Strategy and execution: it’s time to close the gap 

LinkedIn says “strategy” and “strategizing” are in the 10 most common bio words in all of LinkedIn. “Execute” or “executor” aren’t in the top 1 000.

It’s obvious that people focus on strategizing because it’s easier than executing, it’s seductive and it triggers all of your dopamine pathways. We need more execution. Be an executor.

This post by our business coach, Spillly triggered a bunch of different thoughts and emotions for me.

  1. The first was feeling a bit sheepish, as I know execution isn’t always my strong suit!
  2. Then I questioned whether strategy is actually easier than execution… and think it comes down to how we’re wired, and what our strengths are, rather than it being the same for everyone.
  3. My next thought was that you can’t execute without a solid strategy in place. 
  4. And the final one was the thought that stuck, and inspired this blog post: how can we get the right synergy between the two at Yellow Door, and for our clients?

I’m a big believer that opposites not only attract but are necessary for a strong partnership. But, there’s a catch… as you need clear, effective communication to be aligned, and this is often easier said than done.

Let’s use Yellow Door as an example.

I’ve always thrived when I can focus on the big picture, give strategic input and run workshops for clients; whereas Dom is incredible at overseeing processes, automation and workflow. She’s detail orientated and a problem-solver. She gets s**t done. In theory, we have a winning combination – but in practice, it only really works when we’re aligned and feeding the right information through to each other and the rest of the team. We can’t work in silos, and we will fall short if we try to do one without the other. 

If I look back on our most successful projects and client relationships, there is a pattern emerging, and the framework looks something like this:

  1. Get clarity on the mission and vision 
  2. Map out a strategy before you start execution planning 
  3. Create high-level OKRs for the year, and drill down into the detail for the quarter
  4. Assemble the right team to get the job done well and on time – with clear roles & responsibilities mapped out 
  5. Do regular pulse checks with the right communication rhythms to keep all key role players in the loop, without overloading them with information 
  6. Track key metrics, analyse them and adjust the game plan as you go 

In this blog post I’m going to unpack the first two, and what clients can expect when they start working with Yellow Door. 

Get clarity 

Finding clarity on your mission and vision is no small feat, and often something that takes time to really pin down. The first step is to understand what these phrases actually mean, so that you know what you’re working towards. I really like these definitions from GTMHub:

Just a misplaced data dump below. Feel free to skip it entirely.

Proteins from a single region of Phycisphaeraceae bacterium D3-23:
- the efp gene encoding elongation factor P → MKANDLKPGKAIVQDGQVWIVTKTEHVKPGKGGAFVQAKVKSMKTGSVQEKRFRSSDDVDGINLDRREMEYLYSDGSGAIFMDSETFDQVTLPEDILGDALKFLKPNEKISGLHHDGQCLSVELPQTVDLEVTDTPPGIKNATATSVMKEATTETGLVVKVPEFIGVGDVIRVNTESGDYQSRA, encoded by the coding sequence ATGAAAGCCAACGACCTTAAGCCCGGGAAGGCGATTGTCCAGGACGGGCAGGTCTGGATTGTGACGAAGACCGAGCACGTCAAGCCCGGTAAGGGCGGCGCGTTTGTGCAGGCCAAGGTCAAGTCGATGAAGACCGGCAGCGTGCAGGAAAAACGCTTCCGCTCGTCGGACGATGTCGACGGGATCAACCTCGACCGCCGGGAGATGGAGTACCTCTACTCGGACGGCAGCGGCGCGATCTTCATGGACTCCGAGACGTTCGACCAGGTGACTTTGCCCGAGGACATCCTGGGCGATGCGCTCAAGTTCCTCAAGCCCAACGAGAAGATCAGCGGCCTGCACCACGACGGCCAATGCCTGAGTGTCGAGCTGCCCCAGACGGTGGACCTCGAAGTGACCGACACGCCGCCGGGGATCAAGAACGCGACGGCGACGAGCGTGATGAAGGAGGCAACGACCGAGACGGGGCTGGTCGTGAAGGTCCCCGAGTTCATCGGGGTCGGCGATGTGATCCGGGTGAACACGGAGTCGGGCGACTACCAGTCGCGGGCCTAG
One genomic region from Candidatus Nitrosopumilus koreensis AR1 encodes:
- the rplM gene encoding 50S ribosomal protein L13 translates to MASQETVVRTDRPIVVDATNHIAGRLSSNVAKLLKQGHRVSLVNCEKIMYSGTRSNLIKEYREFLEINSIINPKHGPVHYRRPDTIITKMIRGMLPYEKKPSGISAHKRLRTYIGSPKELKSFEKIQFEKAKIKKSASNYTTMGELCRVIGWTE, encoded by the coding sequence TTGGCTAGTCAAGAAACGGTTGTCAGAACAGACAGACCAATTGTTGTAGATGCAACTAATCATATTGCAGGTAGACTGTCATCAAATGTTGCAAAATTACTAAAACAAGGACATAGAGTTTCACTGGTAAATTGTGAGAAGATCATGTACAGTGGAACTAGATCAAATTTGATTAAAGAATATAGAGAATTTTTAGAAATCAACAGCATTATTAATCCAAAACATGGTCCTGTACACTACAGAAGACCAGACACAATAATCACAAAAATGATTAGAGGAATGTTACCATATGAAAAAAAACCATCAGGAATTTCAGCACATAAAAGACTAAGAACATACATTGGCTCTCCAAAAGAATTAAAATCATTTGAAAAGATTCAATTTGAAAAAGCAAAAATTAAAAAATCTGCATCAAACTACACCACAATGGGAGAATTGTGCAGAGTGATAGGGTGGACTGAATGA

Mission is the reason your company exists. 

Vision builds on mission, by taking into account where the company is at the moment and where it wishes to go. It provides a more practical direction on how to achieve the mission. 

It’s a great reminder that a vision isn’t just some airy-fairy idea; it serves a purpose. 

In a first workshop with a new client, we use a couple of practical and interactive exercises to unpack and understand their why. It’s a great way to get everyone in the room aligned with a common purpose.  

Start with a strategy 

Strategy and execution planning are often confused or used inter-changeably, but they actually should follow on from each other. Our approach is to map out a high-level one- to three-year strategy, then do more detailed execution planning for the first year. 

Simply put, the idea is to have a north star to work towards, but also a practical roap map of how to get there. 

Entrepreneurs and business owners are renowned for getting distracted by the next shiny thing that crosses their path, so we do our best to keep them on the straight and narrow without stifling creativity! 

We tailor a series of workshops to suit each client, using a similar framework and approach for each one, but with questions, exercises and content specific to their brand and objectives. 

Rather than telling you what you’ll get out of it, I thought I’d share this feedback from Julia Finnis-Bedford, founder of Amazing Spaces:

The Yellow Door team led us through a process that resulted in tangible and exciting ideas, who would own them, and how we would execute them. We left feeling inspired and excited!

If this sounds like something that you’d like to invest in, please reach out – I’d love to connect.

Please fill in your details and we will contact you to book your workshop.


Welcome to life behind the Yellow Door.

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